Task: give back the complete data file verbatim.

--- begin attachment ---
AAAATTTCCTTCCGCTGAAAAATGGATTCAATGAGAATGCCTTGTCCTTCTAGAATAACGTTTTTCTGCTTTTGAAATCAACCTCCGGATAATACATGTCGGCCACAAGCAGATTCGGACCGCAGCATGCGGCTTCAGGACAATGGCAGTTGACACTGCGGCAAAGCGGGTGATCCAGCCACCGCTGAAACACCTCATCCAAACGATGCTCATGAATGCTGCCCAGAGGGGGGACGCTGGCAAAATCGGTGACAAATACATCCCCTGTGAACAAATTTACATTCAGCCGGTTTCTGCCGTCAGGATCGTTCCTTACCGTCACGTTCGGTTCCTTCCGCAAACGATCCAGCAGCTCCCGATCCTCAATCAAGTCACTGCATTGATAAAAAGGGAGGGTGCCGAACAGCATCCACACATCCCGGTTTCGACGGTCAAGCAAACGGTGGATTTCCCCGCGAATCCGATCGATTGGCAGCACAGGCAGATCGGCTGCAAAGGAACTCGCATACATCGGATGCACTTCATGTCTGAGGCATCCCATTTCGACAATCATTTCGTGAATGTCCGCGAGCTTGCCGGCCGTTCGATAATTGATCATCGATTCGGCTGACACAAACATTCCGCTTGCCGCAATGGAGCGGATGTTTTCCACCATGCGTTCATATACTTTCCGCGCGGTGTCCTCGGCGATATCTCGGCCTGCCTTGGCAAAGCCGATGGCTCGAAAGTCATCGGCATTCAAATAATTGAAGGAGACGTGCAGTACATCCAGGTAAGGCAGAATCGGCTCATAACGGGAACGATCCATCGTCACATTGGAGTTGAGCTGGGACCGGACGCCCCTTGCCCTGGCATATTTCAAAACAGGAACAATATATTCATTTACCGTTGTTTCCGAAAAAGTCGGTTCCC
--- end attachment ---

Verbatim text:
AAAATTTCCTTCCGCTGAAAAATGGATTCAATGAGAATGCCTTGTCCTTCTAGAATAACGTTTTTCTGCTTTTGAAATCAACCTCCGGATAATACATGTCGGCCACAAGCAGATTCGGACCGCAGCATGCGGCTTCAGGACAATGGCAGTTGACACTGCGGCAAAGCGGGTGATCCAGCCACCGCTGAAACACCTCATCCAAACGATGCTCATGAATGCTGCCCAGAGGGGGGACGCTGGCAAAATCGGTGACAAATACATCCCCTGTGAACAAATTTACATTCAGCCGGTTTCTGCCGTCAGGATCGTTCCTTACCGTCACGTTCGGTTCCTTCCGCAAACGATCCAGCAGCTCCCGATCCTCAATCAAGTCACTGCATTGATAAAAAGGGAGGGTGCCGAACAGCATCCACACATCCCGGTTTCGACGGTCAAGCAAACGGTGGATTTCCCCGCGAATCCGATCGATTGGCAGCACAGGCAGATCGGCTGCAAAGGAACTCGCATACATCGGATGCACTTCATGTCTGAGGCATCCCATTTCGACAATCATTTCGTGAATGTCCGCGAGCTTGCCGGCCGTTCGATAATTGATCATCGATTCGGCTGACACAAACATTCCGCTTGCCGCAATGGAGCGGATGTTTTCCACCATGCGTTCATATACTTTCCGCGCGGTGTCCTCGGCGATATCTCGGCCTGCCTTGGCAAAGCCGATGGCTCGAAAGTCATCGGCATTCAAATAATTGAAGGAGACGTGCAGTACATCCAGGTAAGGCAGAATCGGCTCATAACGGGAACGATCCATCGTCACATTGGAGTTGAGCTGGGACCGGACGCCCCTTGCCCTGGCATATTTCAAAACAGGAACAATATATTCATTTACCGTTGTTTCCGAAAAAGTCGGTTCCC